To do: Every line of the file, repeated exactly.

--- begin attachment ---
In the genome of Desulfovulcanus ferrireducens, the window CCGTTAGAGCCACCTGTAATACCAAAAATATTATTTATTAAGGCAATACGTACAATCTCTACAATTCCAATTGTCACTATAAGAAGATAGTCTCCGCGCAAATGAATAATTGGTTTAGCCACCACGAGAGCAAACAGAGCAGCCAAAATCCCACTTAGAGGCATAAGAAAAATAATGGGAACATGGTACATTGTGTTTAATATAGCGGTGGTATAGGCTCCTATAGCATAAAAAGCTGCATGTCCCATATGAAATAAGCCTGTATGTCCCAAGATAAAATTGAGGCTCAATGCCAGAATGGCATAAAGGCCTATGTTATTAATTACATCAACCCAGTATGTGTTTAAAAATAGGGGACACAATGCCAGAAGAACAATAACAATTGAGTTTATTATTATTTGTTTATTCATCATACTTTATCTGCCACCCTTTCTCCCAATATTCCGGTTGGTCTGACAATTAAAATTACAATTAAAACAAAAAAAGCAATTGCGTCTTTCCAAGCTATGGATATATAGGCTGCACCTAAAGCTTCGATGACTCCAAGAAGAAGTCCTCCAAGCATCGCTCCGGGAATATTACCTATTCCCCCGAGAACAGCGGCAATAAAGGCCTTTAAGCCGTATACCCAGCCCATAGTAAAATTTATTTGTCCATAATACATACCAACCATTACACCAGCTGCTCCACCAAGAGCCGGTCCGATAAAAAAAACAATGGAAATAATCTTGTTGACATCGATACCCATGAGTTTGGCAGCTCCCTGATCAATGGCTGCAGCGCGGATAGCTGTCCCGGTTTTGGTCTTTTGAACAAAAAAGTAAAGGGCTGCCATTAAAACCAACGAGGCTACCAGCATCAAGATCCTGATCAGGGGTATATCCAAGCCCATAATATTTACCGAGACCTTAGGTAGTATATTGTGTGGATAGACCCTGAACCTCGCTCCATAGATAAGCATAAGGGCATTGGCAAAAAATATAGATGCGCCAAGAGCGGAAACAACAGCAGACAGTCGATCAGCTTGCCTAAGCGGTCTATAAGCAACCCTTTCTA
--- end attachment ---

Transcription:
In the genome of Desulfovulcanus ferrireducens, the window CCGTTAGAGCCACCTGTAATACCAAAAATATTATTTATTAAGGCAATACGTACAATCTCTACAATTCCAATTGTCACTATAAGAAGATAGTCTCCGCGCAAATGAATAATTGGTTTAGCCACCACGAGAGCAAACAGAGCAGCCAAAATCCCACTTAGAGGCATAAGAAAAATAATGGGAACATGGTACATTGTGTTTAATATAGCGGTGGTATAGGCTCCTATAGCATAAAAAGCTGCATGTCCCATATGAAATAAGCCTGTATGTCCCAAGATAAAATTGAGGCTCAATGCCAGAATGGCATAAAGGCCTATGTTATTAATTACATCAACCCAGTATGTGTTTAAAAATAGGGGACACAATGCCAGAAGAACAATAACAATTGAGTTTATTATTATTTGTTTATTCATCATACTTTATCTGCCACCCTTTCTCCCAATATTCCGGTTGGTCTGACAATTAAAATTACAATTAAAACAAAAAAAGCAATTGCGTCTTTCCAAGCTATGGATATATAGGCTGCACCTAAAGCTTCGATGACTCCAAGAAGAAGTCCTCCAAGCATCGCTCCGGGAATATTACCTATTCCCCCGAGAACAGCGGCAATAAAGGCCTTTAAGCCGTATACCCAGCCCATAGTAAAATTTATTTGTCCATAATACATACCAACCATTACACCAGCTGCTCCACCAAGAGCCGGTCCGATAAAAAAAACAATGGAAATAATCTTGTTGACATCGATACCCATGAGTTTGGCAGCTCCCTGATCAATGGCTGCAGCGCGGATAGCTGTCCCGGTTTTGGTCTTTTGAACAAAAAAGTAAAGGGCTGCCATTAAAACCAACGAGGCTACCAGCATCAAGATCCTGATCAGGGGTATATCCAAGCCCATAATATTTACCGAGACCTTAGGTAGTATATTGTGTGGATAGACCCTGAACCTCGCTCCATAGATAAGCATAAGGGCATTGGCAAAAAATATAGATGCGCCAAGAGCGGAAACAACAGCAGACAGTCGATCAGCTTGCCTAAGCGGTCTATAAGCAACCCTTTCTA